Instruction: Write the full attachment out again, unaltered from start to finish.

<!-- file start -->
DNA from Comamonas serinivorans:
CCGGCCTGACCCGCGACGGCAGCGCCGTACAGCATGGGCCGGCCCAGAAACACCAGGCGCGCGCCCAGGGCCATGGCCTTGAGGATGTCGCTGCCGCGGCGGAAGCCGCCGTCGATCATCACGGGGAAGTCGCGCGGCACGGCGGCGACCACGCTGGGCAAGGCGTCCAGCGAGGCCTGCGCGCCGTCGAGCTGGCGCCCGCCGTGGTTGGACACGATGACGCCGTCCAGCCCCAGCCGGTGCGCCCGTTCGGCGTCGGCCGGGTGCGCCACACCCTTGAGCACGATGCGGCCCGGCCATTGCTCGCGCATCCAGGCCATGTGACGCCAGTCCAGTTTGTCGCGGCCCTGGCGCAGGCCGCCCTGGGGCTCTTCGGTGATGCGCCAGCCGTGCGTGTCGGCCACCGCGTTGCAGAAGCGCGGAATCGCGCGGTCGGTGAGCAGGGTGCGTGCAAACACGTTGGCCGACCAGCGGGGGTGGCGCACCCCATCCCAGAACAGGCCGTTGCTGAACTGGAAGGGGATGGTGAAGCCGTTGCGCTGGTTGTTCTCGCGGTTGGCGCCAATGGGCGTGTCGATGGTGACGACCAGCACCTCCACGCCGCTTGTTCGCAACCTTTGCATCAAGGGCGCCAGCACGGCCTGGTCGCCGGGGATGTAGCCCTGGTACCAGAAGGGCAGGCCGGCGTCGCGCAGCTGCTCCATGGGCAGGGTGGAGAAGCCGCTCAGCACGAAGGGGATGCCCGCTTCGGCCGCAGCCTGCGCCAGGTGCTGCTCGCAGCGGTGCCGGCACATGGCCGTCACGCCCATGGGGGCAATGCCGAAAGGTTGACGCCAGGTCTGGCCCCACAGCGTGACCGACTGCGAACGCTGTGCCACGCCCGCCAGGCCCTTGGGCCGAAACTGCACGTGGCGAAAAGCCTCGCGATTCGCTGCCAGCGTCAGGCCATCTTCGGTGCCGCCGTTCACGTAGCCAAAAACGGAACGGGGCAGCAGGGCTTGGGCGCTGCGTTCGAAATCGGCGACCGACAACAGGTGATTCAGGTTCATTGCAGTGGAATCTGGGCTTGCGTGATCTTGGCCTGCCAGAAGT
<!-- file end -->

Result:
DNA from Comamonas serinivorans:
CCGGCCTGACCCGCGACGGCAGCGCCGTACAGCATGGGCCGGCCCAGAAACACCAGGCGCGCGCCCAGGGCCATGGCCTTGAGGATGTCGCTGCCGCGGCGGAAGCCGCCGTCGATCATCACGGGGAAGTCGCGCGGCACGGCGGCGACCACGCTGGGCAAGGCGTCCAGCGAGGCCTGCGCGCCGTCGAGCTGGCGCCCGCCGTGGTTGGACACGATGACGCCGTCCAGCCCCAGCCGGTGCGCCCGTTCGGCGTCGGCCGGGTGCGCCACACCCTTGAGCACGATGCGGCCCGGCCATTGCTCGCGCATCCAGGCCATGTGACGCCAGTCCAGTTTGTCGCGGCCCTGGCGCAGGCCGCCCTGGGGCTCTTCGGTGATGCGCCAGCCGTGCGTGTCGGCCACCGCGTTGCAGAAGCGCGGAATCGCGCGGTCGGTGAGCAGGGTGCGTGCAAACACGTTGGCCGACCAGCGGGGGTGGCGCACCCCATCCCAGAACAGGCCGTTGCTGAACTGGAAGGGGATGGTGAAGCCGTTGCGCTGGTTGTTCTCGCGGTTGGCGCCAATGGGCGTGTCGATGGTGACGACCAGCACCTCCACGCCGCTTGTTCGCAACCTTTGCATCAAGGGCGCCAGCACGGCCTGGTCGCCGGGGATGTAGCCCTGGTACCAGAAGGGCAGGCCGGCGTCGCGCAGCTGCTCCATGGGCAGGGTGGAGAAGCCGCTCAGCACGAAGGGGATGCCCGCTTCGGCCGCAGCCTGCGCCAGGTGCTGCTCGCAGCGGTGCCGGCACATGGCCGTCACGCCCATGGGGGCAATGCCGAAAGGTTGACGCCAGGTCTGGCCCCACAGCGTGACCGACTGCGAACGCTGTGCCACGCCCGCCAGGCCCTTGGGCCGAAACTGCACGTGGCGAAAAGCCTCGCGATTCGCTGCCAGCGTCAGGCCATCTTCGGTGCCGCCGTTCACGTAGCCAAAAACGGAACGGGGCAGCAGGGCTTGGGCGCTGCGTTCGAAATCGGCGACCGACAACAGGTGATTCAGGTTCATTGCAGTGGAATCTGGGCTTGCGTGATCTTGGCCTGCCAGAAGT